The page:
Present address: Institute of Plant Sciences, ETH Zürich, Universitätsstraße 2, CH-8092 Zürich, Switzerland.
Diversity-dependent productivity in semi-natural grasslands following climate perturbations
Article first published online: 19 AUG 2005
Volume 19, Issue 4, pages 594–601, August 2005
How to Cite
KAHMEN, A., PERNER, J. and BUCHMANN, N. (2005), Diversity-dependent productivity in semi-natural grasslands following climate perturbations. Functional Ecology, 19: 594–601. doi: 10.1111/j.1365-2435.2005.01001.x
- Issue published online: 19 AUG 2005
- Article first published online: 19 AUG 2005
- Received 14 December 2004; revised 11 March 2005; accepted 14 March 2005
- below-ground productivity;
- climate change;
- ecosystem functions;
- insurance hypothesis;
- stable isotopes;
- 1The consequences of globally declining biodiversity and climate change for ecosystem functions are intensively debated topics in ecological research. However, few studies have investigated potential interactions, or the combined effects of both scenarios, for ecosystem functioning. In the work presented here we tested the hypothesis that increasing plant diversity acts as insurance for ecosystem functions during extreme weather events which are predicted by climate change scenarios.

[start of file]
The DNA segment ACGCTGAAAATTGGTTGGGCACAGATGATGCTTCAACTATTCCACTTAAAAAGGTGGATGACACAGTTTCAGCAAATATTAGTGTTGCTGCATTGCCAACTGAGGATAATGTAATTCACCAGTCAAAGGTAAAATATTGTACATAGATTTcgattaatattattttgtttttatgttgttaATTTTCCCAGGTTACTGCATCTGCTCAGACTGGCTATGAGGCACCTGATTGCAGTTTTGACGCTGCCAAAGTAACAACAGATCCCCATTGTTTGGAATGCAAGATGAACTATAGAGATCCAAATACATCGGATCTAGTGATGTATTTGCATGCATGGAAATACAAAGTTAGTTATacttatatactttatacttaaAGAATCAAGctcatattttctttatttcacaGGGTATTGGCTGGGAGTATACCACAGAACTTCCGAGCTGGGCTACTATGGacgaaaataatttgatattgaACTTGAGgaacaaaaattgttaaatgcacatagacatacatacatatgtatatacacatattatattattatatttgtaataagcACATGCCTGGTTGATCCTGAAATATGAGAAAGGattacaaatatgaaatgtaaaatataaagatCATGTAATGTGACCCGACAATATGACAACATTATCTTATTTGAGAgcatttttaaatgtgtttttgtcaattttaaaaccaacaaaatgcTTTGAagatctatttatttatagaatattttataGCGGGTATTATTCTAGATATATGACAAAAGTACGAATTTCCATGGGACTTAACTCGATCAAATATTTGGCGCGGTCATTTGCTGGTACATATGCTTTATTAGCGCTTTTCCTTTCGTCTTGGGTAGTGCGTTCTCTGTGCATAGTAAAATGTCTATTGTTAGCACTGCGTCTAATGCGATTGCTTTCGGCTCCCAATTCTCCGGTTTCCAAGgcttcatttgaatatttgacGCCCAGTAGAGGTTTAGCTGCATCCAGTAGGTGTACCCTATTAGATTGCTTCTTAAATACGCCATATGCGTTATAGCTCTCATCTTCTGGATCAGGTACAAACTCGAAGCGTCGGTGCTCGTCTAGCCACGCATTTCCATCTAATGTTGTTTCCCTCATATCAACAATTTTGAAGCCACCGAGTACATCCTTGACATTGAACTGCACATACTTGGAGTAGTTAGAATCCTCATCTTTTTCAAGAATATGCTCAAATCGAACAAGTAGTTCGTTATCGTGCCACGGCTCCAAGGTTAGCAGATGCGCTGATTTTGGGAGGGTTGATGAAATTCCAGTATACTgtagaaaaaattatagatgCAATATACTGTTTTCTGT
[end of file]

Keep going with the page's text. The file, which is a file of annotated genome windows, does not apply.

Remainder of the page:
- 2We measured the effect of plant diversity on above- and below-ground productivity in semi-natural grasslands following experimentally induced early summer drought. To test the insurance hypothesis directly, we determined in each community the range of δ13C values of individual plant species as drought stress indicators.
- 3Increasing plant diversity significantly enhanced below-ground productivity as a consequence of simulated drought, while above-ground productivity was reduced independently of plant diversity.
- 4Plants shifting carbon allocation to below-ground compartments during drought maintain various aspects of ecosystem services and functions. Although we were not able to detect physiological evidence for the insurance hypothesis, we conclude from our below-ground results that plant diversity is an essential entity of ecosystems for maintaining ecosystem functions in a changing climate.